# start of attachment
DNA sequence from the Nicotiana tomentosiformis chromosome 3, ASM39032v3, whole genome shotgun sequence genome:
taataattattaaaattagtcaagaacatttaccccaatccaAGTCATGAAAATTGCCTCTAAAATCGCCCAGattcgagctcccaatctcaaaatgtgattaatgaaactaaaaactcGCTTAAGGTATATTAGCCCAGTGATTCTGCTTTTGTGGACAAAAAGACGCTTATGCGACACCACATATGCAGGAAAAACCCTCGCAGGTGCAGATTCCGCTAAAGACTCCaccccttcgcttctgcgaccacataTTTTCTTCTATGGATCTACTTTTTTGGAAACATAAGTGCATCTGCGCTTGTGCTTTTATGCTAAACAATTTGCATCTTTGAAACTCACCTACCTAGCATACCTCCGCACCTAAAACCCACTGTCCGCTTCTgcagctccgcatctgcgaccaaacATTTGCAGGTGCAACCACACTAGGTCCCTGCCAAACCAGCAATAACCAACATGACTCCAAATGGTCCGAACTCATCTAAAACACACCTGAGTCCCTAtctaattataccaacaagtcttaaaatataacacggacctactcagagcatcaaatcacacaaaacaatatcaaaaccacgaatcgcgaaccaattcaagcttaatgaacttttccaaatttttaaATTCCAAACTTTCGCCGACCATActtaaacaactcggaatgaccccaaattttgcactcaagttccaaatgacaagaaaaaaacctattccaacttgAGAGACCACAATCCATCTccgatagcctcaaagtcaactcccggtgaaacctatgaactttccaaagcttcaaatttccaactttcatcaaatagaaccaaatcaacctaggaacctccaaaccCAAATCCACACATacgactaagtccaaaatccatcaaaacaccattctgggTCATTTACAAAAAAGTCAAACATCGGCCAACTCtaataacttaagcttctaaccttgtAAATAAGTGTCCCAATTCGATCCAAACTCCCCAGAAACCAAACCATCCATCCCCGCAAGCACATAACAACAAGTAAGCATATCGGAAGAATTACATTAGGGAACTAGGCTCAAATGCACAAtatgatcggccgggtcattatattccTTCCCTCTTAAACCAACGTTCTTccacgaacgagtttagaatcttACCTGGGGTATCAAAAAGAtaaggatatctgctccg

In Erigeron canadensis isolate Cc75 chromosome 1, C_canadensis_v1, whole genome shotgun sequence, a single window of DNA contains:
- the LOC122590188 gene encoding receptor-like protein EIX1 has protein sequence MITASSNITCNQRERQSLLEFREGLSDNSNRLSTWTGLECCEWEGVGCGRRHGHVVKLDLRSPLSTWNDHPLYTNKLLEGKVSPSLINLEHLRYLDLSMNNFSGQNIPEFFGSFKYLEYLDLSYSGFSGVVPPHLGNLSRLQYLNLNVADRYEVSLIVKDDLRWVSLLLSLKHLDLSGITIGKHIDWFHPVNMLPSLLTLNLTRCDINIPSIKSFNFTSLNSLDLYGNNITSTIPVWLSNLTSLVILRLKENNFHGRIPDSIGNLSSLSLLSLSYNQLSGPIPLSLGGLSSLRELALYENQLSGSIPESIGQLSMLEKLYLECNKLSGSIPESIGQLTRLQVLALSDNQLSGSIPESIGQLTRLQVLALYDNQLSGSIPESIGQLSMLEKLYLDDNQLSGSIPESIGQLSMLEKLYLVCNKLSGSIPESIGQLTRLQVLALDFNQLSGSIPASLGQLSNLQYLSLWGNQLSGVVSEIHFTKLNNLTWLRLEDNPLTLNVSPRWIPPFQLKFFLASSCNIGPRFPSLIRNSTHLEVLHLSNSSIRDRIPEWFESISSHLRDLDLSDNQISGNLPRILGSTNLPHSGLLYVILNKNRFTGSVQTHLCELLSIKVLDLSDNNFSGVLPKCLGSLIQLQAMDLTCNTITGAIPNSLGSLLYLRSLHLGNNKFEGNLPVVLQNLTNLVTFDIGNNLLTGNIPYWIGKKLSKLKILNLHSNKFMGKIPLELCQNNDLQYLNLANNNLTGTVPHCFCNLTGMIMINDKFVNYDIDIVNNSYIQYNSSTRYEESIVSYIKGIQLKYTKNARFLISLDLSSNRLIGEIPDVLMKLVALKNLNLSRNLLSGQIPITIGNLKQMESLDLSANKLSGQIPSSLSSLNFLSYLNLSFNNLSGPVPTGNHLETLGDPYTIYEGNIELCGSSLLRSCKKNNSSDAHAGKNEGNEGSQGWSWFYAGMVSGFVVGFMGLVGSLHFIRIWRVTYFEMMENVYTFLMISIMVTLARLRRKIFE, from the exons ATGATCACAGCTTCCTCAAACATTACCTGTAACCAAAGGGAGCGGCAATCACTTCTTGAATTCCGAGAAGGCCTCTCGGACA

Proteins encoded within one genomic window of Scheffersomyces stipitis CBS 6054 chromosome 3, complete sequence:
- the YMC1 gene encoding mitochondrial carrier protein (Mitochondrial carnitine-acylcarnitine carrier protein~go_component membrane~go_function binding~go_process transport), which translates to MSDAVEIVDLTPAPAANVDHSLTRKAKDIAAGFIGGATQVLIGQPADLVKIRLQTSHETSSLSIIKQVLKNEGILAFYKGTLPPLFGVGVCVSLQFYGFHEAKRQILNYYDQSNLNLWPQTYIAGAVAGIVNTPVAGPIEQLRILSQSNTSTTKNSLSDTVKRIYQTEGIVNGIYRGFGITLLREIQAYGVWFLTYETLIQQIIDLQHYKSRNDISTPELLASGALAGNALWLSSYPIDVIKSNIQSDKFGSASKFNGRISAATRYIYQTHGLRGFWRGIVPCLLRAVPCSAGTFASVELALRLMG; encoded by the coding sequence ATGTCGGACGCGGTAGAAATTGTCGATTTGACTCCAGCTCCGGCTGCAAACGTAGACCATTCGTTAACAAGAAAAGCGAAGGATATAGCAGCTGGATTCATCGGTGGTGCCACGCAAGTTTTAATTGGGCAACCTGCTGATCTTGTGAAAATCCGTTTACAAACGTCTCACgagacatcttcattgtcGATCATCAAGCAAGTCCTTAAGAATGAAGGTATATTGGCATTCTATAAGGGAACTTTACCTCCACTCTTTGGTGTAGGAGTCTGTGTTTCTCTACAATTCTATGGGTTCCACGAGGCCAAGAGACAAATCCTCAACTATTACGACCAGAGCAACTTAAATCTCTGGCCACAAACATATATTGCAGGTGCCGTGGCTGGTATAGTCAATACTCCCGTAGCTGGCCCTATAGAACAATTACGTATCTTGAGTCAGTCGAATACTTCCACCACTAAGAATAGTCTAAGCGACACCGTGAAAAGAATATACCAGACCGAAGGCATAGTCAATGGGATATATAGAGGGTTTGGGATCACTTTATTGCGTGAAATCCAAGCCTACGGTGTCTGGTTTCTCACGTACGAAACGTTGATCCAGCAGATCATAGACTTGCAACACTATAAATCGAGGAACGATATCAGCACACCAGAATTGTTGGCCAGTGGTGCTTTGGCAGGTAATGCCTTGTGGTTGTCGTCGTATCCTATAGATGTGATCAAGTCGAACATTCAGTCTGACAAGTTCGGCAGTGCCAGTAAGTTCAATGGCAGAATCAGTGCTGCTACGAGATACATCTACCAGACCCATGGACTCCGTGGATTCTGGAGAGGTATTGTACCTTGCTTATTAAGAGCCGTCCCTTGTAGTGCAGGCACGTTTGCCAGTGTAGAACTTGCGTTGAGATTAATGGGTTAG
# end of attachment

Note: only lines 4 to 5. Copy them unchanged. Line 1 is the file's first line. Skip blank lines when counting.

- the LOC122590188 gene encoding receptor-like protein EIX1 has protein sequence MITASSNITCNQRERQSLLEFREGLSDNSNRLSTWTGLECCEWEGVGCGRRHGHVVKLDLRSPLSTWNDHPLYTNKLLEGKVSPSLINLEHLRYLDLSMNNFSGQNIPEFFGSFKYLEYLDLSYSGFSGVVPPHLGNLSRLQYLNLNVADRYEVSLIVKDDLRWVSLLLSLKHLDLSGITIGKHIDWFHPVNMLPSLLTLNLTRCDINIPSIKSFNFTSLNSLDLYGNNITSTIPVWLSNLTSLVILRLKENNFHGRIPDSIGNLSSLSLLSLSYNQLSGPIPLSLGGLSSLRELALYENQLSGSIPESIGQLSMLEKLYLECNKLSGSIPESIGQLTRLQVLALSDNQLSGSIPESIGQLTRLQVLALYDNQLSGSIPESIGQLSMLEKLYLDDNQLSGSIPESIGQLSMLEKLYLVCNKLSGSIPESIGQLTRLQVLALDFNQLSGSIPASLGQLSNLQYLSLWGNQLSGVVSEIHFTKLNNLTWLRLEDNPLTLNVSPRWIPPFQLKFFLASSCNIGPRFPSLIRNSTHLEVLHLSNSSIRDRIPEWFESISSHLRDLDLSDNQISGNLPRILGSTNLPHSGLLYVILNKNRFTGSVQTHLCELLSIKVLDLSDNNFSGVLPKCLGSLIQLQAMDLTCNTITGAIPNSLGSLLYLRSLHLGNNKFEGNLPVVLQNLTNLVTFDIGNNLLTGNIPYWIGKKLSKLKILNLHSNKFMGKIPLELCQNNDLQYLNLANNNLTGTVPHCFCNLTGMIMINDKFVNYDIDIVNNSYIQYNSSTRYEESIVSYIKGIQLKYTKNARFLISLDLSSNRLIGEIPDVLMKLVALKNLNLSRNLLSGQIPITIGNLKQMESLDLSANKLSGQIPSSLSSLNFLSYLNLSFNNLSGPVPTGNHLETLGDPYTIYEGNIELCGSSLLRSCKKNNSSDAHAGKNEGNEGSQGWSWFYAGMVSGFVVGFMGLVGSLHFIRIWRVTYFEMMENVYTFLMISIMVTLARLRRKIFE, from the exons ATGATCACAGCTTCCTCAAACATTACCTGTAACCAAAGGGAGCGGCAATCACTTCTTGAATTCCGAGAAGGCCTCTCGGACA

Proteins encoded within one genomic window of Scheffersomyces stipitis CBS 6054 chromosome 3, complete sequence: